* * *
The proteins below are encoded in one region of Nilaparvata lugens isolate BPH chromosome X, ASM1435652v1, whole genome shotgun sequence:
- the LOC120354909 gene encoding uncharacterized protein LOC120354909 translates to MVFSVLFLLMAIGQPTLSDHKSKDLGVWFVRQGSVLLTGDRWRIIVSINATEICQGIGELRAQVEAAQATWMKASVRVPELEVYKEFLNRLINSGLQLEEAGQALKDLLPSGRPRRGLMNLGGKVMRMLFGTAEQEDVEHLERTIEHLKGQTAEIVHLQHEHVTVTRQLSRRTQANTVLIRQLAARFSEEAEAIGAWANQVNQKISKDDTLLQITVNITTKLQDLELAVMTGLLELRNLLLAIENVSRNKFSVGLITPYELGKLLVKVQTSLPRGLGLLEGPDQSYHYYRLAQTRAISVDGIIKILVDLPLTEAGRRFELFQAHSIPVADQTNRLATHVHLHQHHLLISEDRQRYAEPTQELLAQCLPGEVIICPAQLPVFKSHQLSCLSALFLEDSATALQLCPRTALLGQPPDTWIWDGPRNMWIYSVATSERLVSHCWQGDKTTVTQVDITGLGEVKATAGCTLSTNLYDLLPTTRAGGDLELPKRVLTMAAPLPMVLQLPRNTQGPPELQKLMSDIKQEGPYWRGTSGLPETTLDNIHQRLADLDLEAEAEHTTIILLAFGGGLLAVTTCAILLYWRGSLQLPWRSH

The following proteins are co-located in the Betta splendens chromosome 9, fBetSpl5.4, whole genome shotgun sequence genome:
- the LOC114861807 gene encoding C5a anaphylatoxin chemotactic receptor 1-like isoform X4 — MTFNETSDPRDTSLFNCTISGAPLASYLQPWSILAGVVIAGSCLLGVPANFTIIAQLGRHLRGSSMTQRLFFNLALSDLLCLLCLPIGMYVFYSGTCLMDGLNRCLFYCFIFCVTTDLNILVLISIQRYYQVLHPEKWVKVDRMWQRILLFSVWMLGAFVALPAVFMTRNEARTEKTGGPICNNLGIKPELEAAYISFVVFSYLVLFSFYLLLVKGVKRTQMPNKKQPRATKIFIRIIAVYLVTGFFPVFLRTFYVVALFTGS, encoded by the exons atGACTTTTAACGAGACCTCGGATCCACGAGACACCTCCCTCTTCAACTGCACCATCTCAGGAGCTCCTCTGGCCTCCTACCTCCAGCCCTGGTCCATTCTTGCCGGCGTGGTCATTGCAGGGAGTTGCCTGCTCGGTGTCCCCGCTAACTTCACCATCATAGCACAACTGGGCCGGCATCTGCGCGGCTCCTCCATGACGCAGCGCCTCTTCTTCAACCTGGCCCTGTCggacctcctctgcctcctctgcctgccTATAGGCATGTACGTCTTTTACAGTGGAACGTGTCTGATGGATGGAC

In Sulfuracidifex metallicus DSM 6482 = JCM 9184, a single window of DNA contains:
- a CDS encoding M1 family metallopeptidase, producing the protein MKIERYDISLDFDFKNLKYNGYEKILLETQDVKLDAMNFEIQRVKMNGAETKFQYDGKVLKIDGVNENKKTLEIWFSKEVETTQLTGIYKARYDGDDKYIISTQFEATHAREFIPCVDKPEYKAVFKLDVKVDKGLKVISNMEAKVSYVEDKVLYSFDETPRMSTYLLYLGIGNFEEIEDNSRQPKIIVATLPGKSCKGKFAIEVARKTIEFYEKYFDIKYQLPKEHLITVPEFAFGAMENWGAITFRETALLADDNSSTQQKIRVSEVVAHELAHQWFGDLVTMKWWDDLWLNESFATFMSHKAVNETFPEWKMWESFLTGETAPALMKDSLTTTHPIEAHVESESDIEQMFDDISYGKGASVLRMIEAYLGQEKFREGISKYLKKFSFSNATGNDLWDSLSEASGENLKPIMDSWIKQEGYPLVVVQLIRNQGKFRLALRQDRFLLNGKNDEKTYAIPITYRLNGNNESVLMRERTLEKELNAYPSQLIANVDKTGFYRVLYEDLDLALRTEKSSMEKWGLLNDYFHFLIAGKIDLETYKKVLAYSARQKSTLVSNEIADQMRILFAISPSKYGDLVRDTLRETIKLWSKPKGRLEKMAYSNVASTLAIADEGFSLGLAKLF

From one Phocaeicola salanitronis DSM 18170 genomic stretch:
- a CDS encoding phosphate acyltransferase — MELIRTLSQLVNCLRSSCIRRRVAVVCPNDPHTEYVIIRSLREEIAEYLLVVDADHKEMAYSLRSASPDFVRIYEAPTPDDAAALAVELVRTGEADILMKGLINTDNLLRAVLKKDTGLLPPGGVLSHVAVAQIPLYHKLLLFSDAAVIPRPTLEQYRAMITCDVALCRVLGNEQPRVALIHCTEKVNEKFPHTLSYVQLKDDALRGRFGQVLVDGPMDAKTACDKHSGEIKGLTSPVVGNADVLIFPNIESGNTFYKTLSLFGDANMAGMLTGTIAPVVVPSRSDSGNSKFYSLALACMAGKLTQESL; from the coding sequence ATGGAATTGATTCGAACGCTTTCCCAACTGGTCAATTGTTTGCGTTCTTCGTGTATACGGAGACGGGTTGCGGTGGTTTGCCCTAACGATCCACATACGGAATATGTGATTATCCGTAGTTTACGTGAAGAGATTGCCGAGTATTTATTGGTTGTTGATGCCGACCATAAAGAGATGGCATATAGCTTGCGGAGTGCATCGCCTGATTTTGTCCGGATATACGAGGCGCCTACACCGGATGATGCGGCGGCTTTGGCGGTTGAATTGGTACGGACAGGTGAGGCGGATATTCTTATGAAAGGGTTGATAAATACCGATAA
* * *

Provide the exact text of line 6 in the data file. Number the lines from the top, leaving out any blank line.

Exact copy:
- a CDS encoding M1 family metallopeptidase, producing the protein MKIERYDISLDFDFKNLKYNGYEKILLETQDVKLDAMNFEIQRVKMNGAETKFQYDGKVLKIDGVNENKKTLEIWFSKEVETTQLTGIYKARYDGDDKYIISTQFEATHAREFIPCVDKPEYKAVFKLDVKVDKGLKVISNMEAKVSYVEDKVLYSFDETPRMSTYLLYLGIGNFEEIEDNSRQPKIIVATLPGKSCKGKFAIEVARKTIEFYEKYFDIKYQLPKEHLITVPEFAFGAMENWGAITFRETALLADDNSSTQQKIRVSEVVAHELAHQWFGDLVTMKWWDDLWLNESFATFMSHKAVNETFPEWKMWESFLTGETAPALMKDSLTTTHPIEAHVESESDIEQMFDDISYGKGASVLRMIEAYLGQEKFREGISKYLKKFSFSNATGNDLWDSLSEASGENLKPIMDSWIKQEGYPLVVVQLIRNQGKFRLALRQDRFLLNGKNDEKTYAIPITYRLNGNNESVLMRERTLEKELNAYPSQLIANVDKTGFYRVLYEDLDLALRTEKSSMEKWGLLNDYFHFLIAGKIDLETYKKVLAYSARQKSTLVSNEIADQMRILFAISPSKYGDLVRDTLRETIKLWSKPKGRLEKMAYSNVASTLAIADEGFSLGLAKLF